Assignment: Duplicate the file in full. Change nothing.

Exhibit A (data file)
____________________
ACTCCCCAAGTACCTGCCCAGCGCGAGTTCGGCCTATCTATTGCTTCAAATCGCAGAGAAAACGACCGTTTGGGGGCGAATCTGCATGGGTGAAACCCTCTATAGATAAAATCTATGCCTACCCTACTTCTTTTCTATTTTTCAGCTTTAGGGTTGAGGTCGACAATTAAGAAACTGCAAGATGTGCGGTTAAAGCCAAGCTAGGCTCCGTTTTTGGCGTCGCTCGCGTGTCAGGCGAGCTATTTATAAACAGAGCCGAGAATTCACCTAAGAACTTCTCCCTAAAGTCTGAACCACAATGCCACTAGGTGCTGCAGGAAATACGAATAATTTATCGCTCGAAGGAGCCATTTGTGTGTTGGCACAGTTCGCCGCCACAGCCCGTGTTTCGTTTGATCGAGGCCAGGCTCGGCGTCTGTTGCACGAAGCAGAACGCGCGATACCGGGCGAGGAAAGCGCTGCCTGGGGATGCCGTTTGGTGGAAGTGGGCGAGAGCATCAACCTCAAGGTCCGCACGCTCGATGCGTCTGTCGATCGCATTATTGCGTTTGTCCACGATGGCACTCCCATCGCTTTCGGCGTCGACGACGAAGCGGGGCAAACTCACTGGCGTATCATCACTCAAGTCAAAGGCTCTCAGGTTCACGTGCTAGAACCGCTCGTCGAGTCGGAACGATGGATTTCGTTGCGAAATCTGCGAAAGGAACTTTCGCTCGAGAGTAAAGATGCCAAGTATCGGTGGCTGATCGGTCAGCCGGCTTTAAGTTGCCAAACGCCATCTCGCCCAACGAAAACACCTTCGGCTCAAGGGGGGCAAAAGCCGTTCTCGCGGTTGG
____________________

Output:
ACTCCCCAAGTACCTGCCCAGCGCGAGTTCGGCCTATCTATTGCTTCAAATCGCAGAGAAAACGACCGTTTGGGGGCGAATCTGCATGGGTGAAACCCTCTATAGATAAAATCTATGCCTACCCTACTTCTTTTCTATTTTTCAGCTTTAGGGTTGAGGTCGACAATTAAGAAACTGCAAGATGTGCGGTTAAAGCCAAGCTAGGCTCCGTTTTTGGCGTCGCTCGCGTGTCAGGCGAGCTATTTATAAACAGAGCCGAGAATTCACCTAAGAACTTCTCCCTAAAGTCTGAACCACAATGCCACTAGGTGCTGCAGGAAATACGAATAATTTATCGCTCGAAGGAGCCATTTGTGTGTTGGCACAGTTCGCCGCCACAGCCCGTGTTTCGTTTGATCGAGGCCAGGCTCGGCGTCTGTTGCACGAAGCAGAACGCGCGATACCGGGCGAGGAAAGCGCTGCCTGGGGATGCCGTTTGGTGGAAGTGGGCGAGAGCATCAACCTCAAGGTCCGCACGCTCGATGCGTCTGTCGATCGCATTATTGCGTTTGTCCACGATGGCACTCCCATCGCTTTCGGCGTCGACGACGAAGCGGGGCAAACTCACTGGCGTATCATCACTCAAGTCAAAGGCTCTCAGGTTCACGTGCTAGAACCGCTCGTCGAGTCGGAACGATGGATTTCGTTGCGAAATCTGCGAAAGGAACTTTCGCTCGAGAGTAAAGATGCCAAGTATCGGTGGCTGATCGGTCAGCCGGCTTTAAGTTGCCAAACGCCATCTCGCCCAACGAAAACACCTTCGGCTCAAGGGGGGCAAAAGCCGTTCTCGCGGTTGG